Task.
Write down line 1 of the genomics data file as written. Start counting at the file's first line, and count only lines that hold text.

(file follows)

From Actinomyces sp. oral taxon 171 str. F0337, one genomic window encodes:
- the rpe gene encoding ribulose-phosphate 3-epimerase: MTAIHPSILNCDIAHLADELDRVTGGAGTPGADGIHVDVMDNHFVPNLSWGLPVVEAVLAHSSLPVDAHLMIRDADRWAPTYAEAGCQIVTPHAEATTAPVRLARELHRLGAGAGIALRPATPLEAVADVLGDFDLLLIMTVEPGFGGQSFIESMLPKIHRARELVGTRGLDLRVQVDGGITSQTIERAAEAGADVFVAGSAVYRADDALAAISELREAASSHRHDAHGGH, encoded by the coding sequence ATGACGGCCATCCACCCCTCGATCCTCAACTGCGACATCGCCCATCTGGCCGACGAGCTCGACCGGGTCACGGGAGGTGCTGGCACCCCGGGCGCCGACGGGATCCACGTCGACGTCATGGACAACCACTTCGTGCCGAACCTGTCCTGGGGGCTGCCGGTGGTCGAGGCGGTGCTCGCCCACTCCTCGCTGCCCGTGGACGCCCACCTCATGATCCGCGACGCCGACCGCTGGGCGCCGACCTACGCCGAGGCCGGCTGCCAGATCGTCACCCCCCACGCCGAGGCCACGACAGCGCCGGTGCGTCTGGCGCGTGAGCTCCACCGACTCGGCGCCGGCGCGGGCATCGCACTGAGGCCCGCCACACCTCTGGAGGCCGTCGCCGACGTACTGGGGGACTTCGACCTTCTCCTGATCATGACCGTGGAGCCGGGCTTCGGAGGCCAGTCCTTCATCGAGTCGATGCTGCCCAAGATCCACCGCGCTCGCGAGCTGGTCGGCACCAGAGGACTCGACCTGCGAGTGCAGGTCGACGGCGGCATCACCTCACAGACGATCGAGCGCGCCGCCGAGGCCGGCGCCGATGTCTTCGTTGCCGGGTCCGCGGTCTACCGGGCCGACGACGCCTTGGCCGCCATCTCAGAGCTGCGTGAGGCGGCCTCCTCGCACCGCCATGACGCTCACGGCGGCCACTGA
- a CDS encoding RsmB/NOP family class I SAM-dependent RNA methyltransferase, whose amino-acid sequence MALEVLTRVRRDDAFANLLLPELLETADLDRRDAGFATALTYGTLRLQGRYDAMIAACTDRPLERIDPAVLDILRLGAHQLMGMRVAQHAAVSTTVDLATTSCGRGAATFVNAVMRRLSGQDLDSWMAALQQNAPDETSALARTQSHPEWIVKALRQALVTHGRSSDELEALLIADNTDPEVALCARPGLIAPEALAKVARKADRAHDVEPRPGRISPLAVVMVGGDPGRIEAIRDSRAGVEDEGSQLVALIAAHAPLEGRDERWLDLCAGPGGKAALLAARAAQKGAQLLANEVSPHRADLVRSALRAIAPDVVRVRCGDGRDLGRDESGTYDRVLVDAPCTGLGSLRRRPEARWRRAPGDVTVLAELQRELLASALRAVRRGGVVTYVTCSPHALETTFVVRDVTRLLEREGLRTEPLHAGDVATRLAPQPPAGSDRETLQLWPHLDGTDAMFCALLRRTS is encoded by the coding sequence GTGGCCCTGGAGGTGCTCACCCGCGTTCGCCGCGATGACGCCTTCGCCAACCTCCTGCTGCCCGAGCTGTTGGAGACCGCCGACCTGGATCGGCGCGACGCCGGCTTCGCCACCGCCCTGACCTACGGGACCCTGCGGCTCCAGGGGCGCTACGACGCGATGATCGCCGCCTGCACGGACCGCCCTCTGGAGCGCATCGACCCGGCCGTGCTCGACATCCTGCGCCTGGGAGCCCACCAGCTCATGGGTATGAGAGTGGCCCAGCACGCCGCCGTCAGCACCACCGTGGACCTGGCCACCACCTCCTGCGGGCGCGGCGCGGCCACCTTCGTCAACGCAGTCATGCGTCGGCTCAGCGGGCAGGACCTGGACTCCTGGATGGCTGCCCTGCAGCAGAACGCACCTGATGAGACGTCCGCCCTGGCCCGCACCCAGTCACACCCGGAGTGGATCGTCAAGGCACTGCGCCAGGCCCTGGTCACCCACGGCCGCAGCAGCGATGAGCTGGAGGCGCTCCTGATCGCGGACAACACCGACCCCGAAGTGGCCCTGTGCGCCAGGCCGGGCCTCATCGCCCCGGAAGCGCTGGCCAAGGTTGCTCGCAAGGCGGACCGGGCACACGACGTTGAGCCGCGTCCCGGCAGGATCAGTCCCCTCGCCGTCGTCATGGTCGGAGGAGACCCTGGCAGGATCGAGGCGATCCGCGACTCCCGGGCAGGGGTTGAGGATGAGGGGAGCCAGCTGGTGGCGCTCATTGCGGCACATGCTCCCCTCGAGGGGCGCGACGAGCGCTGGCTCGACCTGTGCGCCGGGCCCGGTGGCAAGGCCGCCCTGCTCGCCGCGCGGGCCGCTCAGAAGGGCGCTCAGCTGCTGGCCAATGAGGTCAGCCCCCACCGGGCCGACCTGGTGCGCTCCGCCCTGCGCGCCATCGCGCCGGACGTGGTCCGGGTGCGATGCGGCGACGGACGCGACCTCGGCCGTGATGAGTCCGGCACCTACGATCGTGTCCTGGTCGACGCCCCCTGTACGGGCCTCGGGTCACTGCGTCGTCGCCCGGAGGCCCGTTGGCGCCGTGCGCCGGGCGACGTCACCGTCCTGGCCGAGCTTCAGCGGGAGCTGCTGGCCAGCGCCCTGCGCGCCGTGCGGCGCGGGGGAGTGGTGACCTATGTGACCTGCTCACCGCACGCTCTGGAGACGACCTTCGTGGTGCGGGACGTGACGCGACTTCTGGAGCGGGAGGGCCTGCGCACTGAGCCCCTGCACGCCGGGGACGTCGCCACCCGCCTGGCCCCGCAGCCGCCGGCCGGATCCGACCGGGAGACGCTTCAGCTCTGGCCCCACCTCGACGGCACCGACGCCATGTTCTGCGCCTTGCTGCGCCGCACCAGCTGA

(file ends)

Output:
From Actinomyces sp. oral taxon 171 str. F0337, one genomic window encodes: